Episode 37 LOL: Lexicon of Languages

Episode 37 – LOL: Lexicon of Languages

In this episode we’ll be talking about popular languages in 2019, some common traits they share, and deciding which ones to learn next.

“‘Sharpening the Tools’ is the section of the show where we discuss what tools we’re using, concepts we’re learning, and generally how we are continuing our learning in software development.”

“Sharpening the Tools”


Finished with JavaScript Objects. Started digging into Python a bit just because.


Office Olympics, remembering to take care of your physical self.


“Opening the Toolbox”

Episode Outline

According a TechRepublic article, here are the 10 most popular programming languages as of December 2018:

  1. Java
  2. C
  3. Python
  4. C++
  5. Visual Basic .NET
  6. C#
  7. JavaScript
  8. PHP
  9. SQL
  10. Objective-C

We wanted to take a cursory dive into some of the different languages if you’re curious about them or trying to figure out which one you want to learn next.


Erin has experience with: JavaScript, C#, SQL, Python (minimal), and Java

Dave has experience with: JavaScript, (minimal) PHP


Lots of languages are based C in some ways, borrowing some ideas and syntax.


Compiled vs. Interpreted languages –

  • Interpreted means executed directly – JavaScript, Python, PHP
  • Compiled means it gets translated first (into machine code or similar) before it’s executed – C, C++, C#, Java, Objective-C


Static vs. Dynamic (Timing)

  • Static typed languages are those in which type checking is done at compile-time
  • Dynamic typed languages are those in which type checking is done at run-time


Weakly Typed vs. Strongly typed (Behavior of variable types)

  • Strongly typed means a variable will not be automatically converted from one type to another. (explicit conversion is required)
  • Weakly typed means variables can be implicitly coerced to unrelated types


Strongly typed languages: Must use explicit type declarations when declaring variables

  • Examples: Java, C#


Dynamically typed languages:

  • Examples: JavaScript, Python


JavaScript, Java, and C# are popular Enterprise languages and are very well established.

While Java and C# are server side languages, JavaScript is both a client side and server side language (Node.js).


Python and R are popular for Data Science


PHP: Hypertext processor: an early web language that’s pretty widespread throughout the internet, especially due to use of popular CMSs like WordPress.


Objective C

  • A general-purpose, object-oriented programming language that adds Smalltalk-style messaging to the C programming language. … It was selected as the main language used by NeXT for its NeXTSTEP operating system, from which macOS and iOS are derived.


10 Best Programming Languages to Learn in 2019 (for Job & Future):




Top 10 Programming Languages as of December 2018:



10 Best Programming Languages to Learn in 2019 (for Job & Future):



Strongly typed languages vs. dynamically typed languages:



Semantics v. Syntax


C influence on other languages


What does it mean to say a language is C-based?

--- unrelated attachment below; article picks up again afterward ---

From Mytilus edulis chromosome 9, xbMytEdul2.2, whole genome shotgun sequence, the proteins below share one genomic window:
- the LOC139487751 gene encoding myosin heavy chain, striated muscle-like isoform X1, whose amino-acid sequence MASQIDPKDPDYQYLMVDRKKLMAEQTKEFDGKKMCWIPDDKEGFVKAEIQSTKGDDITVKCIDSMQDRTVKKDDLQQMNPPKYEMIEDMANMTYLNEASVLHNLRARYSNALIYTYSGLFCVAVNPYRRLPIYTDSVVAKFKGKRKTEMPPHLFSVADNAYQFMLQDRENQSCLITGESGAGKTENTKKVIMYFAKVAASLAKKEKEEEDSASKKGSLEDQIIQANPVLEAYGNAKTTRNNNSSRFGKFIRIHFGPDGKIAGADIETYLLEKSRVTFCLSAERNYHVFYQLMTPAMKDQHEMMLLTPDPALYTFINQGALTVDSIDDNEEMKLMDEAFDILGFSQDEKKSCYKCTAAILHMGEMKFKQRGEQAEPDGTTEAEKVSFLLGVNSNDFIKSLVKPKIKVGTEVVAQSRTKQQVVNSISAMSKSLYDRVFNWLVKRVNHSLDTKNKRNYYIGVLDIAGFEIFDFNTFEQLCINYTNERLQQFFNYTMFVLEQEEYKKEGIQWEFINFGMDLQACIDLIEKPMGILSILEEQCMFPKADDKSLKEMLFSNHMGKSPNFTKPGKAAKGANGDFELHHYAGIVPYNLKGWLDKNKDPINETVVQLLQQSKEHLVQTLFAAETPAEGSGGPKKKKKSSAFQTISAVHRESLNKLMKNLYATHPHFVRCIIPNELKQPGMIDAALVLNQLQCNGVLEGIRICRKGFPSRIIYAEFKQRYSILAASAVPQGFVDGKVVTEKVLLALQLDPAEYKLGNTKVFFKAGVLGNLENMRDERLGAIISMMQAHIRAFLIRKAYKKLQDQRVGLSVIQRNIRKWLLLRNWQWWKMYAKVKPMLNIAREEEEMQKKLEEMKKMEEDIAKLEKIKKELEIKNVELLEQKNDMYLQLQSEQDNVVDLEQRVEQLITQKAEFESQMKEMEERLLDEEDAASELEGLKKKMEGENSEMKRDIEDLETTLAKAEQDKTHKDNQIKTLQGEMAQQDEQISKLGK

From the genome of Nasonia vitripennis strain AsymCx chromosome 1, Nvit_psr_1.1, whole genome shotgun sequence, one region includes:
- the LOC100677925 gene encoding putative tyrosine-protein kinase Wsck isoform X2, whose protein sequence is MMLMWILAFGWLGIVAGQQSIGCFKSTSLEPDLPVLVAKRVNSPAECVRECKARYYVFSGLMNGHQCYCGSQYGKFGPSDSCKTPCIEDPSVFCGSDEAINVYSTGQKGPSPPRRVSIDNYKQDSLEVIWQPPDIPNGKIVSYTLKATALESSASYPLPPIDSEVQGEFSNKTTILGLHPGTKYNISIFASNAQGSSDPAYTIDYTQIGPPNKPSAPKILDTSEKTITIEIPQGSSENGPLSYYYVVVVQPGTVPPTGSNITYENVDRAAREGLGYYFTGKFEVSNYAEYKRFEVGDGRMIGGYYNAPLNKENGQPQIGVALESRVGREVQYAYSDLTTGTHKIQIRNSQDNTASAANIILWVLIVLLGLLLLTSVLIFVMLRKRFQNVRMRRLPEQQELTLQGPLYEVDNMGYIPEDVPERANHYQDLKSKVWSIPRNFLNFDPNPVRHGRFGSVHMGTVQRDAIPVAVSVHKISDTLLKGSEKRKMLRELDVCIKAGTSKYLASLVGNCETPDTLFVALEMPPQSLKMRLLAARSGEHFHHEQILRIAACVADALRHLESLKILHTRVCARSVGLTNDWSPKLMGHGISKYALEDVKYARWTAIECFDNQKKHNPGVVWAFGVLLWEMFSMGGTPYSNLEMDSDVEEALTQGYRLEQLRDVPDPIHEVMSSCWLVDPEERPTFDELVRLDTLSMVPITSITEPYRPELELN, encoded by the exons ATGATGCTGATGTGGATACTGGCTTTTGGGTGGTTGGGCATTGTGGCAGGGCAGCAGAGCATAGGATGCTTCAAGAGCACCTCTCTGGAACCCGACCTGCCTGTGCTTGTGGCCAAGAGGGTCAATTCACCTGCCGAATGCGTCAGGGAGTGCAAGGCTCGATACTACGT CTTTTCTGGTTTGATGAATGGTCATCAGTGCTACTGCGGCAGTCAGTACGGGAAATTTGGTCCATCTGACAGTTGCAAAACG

Extra Links


Enjoy the podcast? Consider supporting our work by becoming a patron on our Patreon page. Every little bit helps cover our basic expenses and keep the show going.

You can also donate to our JDT PayPal page.


You can reach us at helloworld@juniordevelopertoolbox.com

Facebook: Junior Developer Toolbox

Twitter: @JrDevToolbox

Instagram: JuniorDeveloperToolbox

Patreon: https://www.patreon.com/juniordevelopertoolbox

PayPal Donation Pool: https://paypal.me/pools/c/86X3cA2N3O



Posted by Junior Developer

1 comment

Hello, Dave and Erin,

I recently found your podcast, and have been binge-listening while at work where I am in software QA. I’m a career changer, and quite a bit older than you guys from the sound of it – I’m 51. That said, the first computer I ever touched was an Apple ][ plus, upon which I taught myself BASIC back in the mid 80s.

The first thing that surprised me in this episode was that VB.NET was on the list at all. I’ve programmed several applications in an enterprise where I was an IT guy (developing was just an occasional task), but the only reason I used VB was because my manager didn’t care what the language was, and that was the one I spent most time with in school when I was working on my AAS in Computer Programming about a dozen years ago.

VB is not a procedural language like BASIC was. VB is object oriented. In my opinion, the only real thing that the two have in common is that they share some words. Other than that, they are like night and day. VB is far more like C# than BASIC, as it uses the same underlying .NET framework. There are things that can be done in C# that can’t be done in VB, and vice versa, but they share far more commonality than they have differences. The greatest difference between C# and VB is the syntax.

These days the tinkering that I do is in C#, along with having been teaching myself web (ASP.NET Web API, HTML/CSS/JavaScript, AngularJS). My next step will be moving up in Angular version with my church’s website, as I await a developer opening at work.

Thanks for the podcast!

Leave a Reply